The university justified expelling Willa based on that F grade, despite her professor asking the dean’s office for a grade change one week after the class ended. She appealed this dismissal and on July 9th, she sat before an appeals panel, composed of a physics professor, a computer science professor, and a college dean she had never met, while they looked at her case file and asked her questions about her rape, its aftermath and why she thought she should be allowed to come back. They handed down a decision: she could take a voluntary withdrawal instead of dismissal.
Behind institutionally perpetrated injustice, there are always good people hiding somewhere in the midst, working within the system to fight the good fight. Ultimately, though, nothing is clear-cut except the actual consequences the system inflicts.
Instead of standing with Willa, or asking what she needs, the university has consistently pushed her to leave campus and has made no effort to find ways to make sure she could finish her Georgetown education. Regardless of their intentions, it is no exaggeration to say that these administrators are ruining Willa’s life.
Instead of streamlining the administrative process to make it clearer for survivors, the dean’s office made Willa go through committee after committee after committee, each time having to repeat how she was raped. It didn’t help that she had difficulty recounting the list of different people or offices that she had contacted for help since she was raped, because it was so long: Title IX coordinators and sub-coordinators, therapists, psychiatrists, professors, the Academic Resource Center, Student Health Services, GUPD and three different deans within the dean’s office.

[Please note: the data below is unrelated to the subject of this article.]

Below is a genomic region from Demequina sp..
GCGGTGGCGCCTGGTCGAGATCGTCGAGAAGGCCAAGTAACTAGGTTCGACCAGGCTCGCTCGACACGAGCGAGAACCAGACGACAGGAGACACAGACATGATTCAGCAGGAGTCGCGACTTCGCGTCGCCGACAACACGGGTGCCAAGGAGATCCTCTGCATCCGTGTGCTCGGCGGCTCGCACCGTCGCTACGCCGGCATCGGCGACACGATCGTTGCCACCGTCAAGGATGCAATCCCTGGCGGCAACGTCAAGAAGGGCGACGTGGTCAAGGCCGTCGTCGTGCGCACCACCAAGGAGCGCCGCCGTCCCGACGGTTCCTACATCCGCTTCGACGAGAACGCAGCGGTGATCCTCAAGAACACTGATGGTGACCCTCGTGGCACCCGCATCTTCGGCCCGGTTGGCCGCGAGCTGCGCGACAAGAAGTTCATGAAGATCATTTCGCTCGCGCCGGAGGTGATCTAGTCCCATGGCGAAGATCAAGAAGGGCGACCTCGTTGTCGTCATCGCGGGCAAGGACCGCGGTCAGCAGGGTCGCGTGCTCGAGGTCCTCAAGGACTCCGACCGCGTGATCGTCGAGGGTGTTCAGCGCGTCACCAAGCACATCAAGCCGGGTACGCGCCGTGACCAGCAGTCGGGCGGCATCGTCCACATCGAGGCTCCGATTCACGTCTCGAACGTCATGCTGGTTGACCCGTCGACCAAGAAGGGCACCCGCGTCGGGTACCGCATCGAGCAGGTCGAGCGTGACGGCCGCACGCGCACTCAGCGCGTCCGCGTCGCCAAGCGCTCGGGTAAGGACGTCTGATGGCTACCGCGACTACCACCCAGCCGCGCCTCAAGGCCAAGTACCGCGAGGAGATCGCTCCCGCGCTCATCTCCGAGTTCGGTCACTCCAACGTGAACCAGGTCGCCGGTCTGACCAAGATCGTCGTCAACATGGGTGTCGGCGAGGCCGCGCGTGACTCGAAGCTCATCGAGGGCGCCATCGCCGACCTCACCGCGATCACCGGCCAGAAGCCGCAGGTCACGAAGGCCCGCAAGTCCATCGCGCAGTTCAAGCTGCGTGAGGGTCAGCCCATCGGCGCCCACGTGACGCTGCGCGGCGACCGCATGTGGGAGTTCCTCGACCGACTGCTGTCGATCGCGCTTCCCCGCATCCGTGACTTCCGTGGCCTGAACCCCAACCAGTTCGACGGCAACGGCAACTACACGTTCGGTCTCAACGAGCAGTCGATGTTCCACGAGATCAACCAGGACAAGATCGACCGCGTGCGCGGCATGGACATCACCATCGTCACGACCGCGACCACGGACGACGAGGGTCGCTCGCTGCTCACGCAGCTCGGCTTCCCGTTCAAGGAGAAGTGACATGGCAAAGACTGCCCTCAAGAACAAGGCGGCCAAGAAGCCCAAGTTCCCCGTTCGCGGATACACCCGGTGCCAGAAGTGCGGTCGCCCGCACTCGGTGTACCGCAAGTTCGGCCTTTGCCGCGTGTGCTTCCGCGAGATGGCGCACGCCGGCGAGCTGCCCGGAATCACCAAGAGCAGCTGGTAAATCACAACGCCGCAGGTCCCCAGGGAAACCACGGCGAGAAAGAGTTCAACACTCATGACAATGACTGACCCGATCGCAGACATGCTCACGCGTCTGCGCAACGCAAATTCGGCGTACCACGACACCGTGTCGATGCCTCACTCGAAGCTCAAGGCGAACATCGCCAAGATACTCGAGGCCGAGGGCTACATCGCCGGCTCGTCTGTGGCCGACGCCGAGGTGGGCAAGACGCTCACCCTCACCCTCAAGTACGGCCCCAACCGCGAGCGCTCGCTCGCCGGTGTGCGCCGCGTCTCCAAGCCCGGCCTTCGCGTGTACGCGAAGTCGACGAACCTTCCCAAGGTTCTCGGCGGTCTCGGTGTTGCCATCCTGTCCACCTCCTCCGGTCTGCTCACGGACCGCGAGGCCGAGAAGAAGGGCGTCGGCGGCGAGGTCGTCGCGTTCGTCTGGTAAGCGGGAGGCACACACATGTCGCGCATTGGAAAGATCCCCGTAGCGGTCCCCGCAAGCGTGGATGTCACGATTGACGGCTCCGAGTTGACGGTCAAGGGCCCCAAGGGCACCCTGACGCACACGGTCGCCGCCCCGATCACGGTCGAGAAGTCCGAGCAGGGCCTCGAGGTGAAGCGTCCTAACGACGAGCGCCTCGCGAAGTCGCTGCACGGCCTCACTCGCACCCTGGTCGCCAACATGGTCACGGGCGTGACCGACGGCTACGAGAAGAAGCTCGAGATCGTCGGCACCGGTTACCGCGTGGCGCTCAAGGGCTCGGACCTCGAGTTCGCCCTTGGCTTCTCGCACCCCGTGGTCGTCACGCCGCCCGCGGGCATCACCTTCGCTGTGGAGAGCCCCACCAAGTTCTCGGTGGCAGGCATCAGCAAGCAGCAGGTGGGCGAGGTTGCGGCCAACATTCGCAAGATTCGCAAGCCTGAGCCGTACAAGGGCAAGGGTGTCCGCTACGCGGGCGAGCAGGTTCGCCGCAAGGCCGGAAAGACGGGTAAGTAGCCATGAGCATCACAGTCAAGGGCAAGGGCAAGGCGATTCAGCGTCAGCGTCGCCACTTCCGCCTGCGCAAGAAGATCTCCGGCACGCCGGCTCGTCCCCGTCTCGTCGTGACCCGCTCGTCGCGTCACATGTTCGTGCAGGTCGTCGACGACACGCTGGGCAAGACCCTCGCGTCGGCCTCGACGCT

Yet even through all that, Willa trusted that Georgetown would do the right thing, and therefore had not gone public about her mistreatment at the hands of administrative bureaucracy.
Willa has experienced the oppressive, almost insurmountable weight of injustice. The weight of injustice is Willa covering her living room table and floor in Title IX guidance, documents from her case file from the dean’s office, and more legal papers. The weight of injustice is Willa receiving dehumanizing emails that just talk past her. The weight of injustice is Willa navigating a legal minefield with no adequate support system within the university structure. The weight of injustice is Willa typing “Title IX” into her inbox and getting lost in a sea of exchanges with so many different administrators it makes my head spin. The weight of injustice is Willa’s hair falling out because of the stress of being a rape survivor. The weight of injustice is Willa accruing interest on her student loans while not being allowed to be a Georgetown student. The weight of injustice is Willa having to pay for the summer school class she failed because the university would not provide her with accommodations — as her dean replied to her professor: “All the other students were graded on work that was does done within the proper time [of four weeks] and this [accommodation] would give her an unfair advantage and becomes an issue of equity.”
Injustice is the administration refusing to accept Willa’s philosophy final a week late, so they can expel her for failing while being on academic probation; yet, they had no problem giving her an additional week to think about changing her expulsion status to a voluntary withdrawal, ignoring a previous email from Willa to her dean: “Since I was raped, nothing about this has been voluntary. So I do not voluntarily withdraw.”